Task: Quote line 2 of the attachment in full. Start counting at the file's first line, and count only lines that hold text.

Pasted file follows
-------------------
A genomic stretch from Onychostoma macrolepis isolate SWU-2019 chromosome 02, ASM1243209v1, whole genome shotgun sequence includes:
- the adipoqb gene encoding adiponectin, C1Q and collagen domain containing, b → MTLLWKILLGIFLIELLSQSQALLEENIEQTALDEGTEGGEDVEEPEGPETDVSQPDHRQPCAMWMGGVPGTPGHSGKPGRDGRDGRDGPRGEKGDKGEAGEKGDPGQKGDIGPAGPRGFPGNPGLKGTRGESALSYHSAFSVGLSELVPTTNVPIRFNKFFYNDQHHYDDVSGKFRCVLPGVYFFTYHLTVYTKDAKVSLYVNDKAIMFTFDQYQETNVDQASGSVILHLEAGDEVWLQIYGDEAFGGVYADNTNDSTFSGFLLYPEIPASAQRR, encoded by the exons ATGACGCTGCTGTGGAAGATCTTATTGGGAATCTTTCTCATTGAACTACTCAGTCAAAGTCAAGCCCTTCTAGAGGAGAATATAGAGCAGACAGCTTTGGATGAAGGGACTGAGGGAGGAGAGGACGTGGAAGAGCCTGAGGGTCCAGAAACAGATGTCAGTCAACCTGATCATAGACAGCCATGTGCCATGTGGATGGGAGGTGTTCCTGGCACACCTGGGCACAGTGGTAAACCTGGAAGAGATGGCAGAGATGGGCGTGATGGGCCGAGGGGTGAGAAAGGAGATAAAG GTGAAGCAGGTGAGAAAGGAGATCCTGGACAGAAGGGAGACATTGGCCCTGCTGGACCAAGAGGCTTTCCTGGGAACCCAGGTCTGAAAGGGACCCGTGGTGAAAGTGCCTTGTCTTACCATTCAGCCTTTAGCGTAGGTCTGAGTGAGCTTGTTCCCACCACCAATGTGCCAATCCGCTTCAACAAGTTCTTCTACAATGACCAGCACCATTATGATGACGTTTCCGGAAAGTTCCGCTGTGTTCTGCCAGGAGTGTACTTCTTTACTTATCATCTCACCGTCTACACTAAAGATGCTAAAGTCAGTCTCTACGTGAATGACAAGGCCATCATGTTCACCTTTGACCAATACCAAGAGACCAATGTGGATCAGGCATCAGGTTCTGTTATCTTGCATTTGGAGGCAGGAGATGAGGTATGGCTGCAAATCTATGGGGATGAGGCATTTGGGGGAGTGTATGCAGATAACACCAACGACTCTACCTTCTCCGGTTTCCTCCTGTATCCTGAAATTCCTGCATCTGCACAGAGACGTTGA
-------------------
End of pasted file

- the adipoqb gene encoding adiponectin, C1Q and collagen domain containing, b → MTLLWKILLGIFLIELLSQSQALLEENIEQTALDEGTEGGEDVEEPEGPETDVSQPDHRQPCAMWMGGVPGTPGHSGKPGRDGRDGRDGPRGEKGDKGEAGEKGDPGQKGDIGPAGPRGFPGNPGLKGTRGESALSYHSAFSVGLSELVPTTNVPIRFNKFFYNDQHHYDDVSGKFRCVLPGVYFFTYHLTVYTKDAKVSLYVNDKAIMFTFDQYQETNVDQASGSVILHLEAGDEVWLQIYGDEAFGGVYADNTNDSTFSGFLLYPEIPASAQRR, encoded by the exons ATGACGCTGCTGTGGAAGATCTTATTGGGAATCTTTCTCATTGAACTACTCAGTCAAAGTCAAGCCCTTCTAGAGGAGAATATAGAGCAGACAGCTTTGGATGAAGGGACTGAGGGAGGAGAGGACGTGGAAGAGCCTGAGGGTCCAGAAACAGATGTCAGTCAACCTGATCATAGACAGCCATGTGCCATGTGGATGGGAGGTGTTCCTGGCACACCTGGGCACAGTGGTAAACCTGGAAGAGATGGCAGAGATGGGCGTGATGGGCCGAGGGGTGAGAAAGGAGATAAAG GTGAAGCAGGTGAGAAAGGAGATCCTGGACAGAAGGGAGACATTGGCCCTGCTGGACCAAGAGGCTTTCCTGGGAACCCAGGTCTGAAAGGGACCCGTGGTGAAAGTGCCTTGTCTTACCATTCAGCCTTTAGCGTAGGTCTGAGTGAGCTTGTTCCCACCACCAATGTGCCAATCCGCTTCAACAAGTTCTTCTACAATGACCAGCACCATTATGATGACGTTTCCGGAAAGTTCCGCTGTGTTCTGCCAGGAGTGTACTTCTTTACTTATCATCTCACCGTCTACACTAAAGATGCTAAAGTCAGTCTCTACGTGAATGACAAGGCCATCATGTTCACCTTTGACCAATACCAAGAGACCAATGTGGATCAGGCATCAGGTTCTGTTATCTTGCATTTGGAGGCAGGAGATGAGGTATGGCTGCAAATCTATGGGGATGAGGCATTTGGGGGAGTGTATGCAGATAACACCAACGACTCTACCTTCTCCGGTTTCCTCCTGTATCCTGAAATTCCTGCATCTGCACAGAGACGTTGA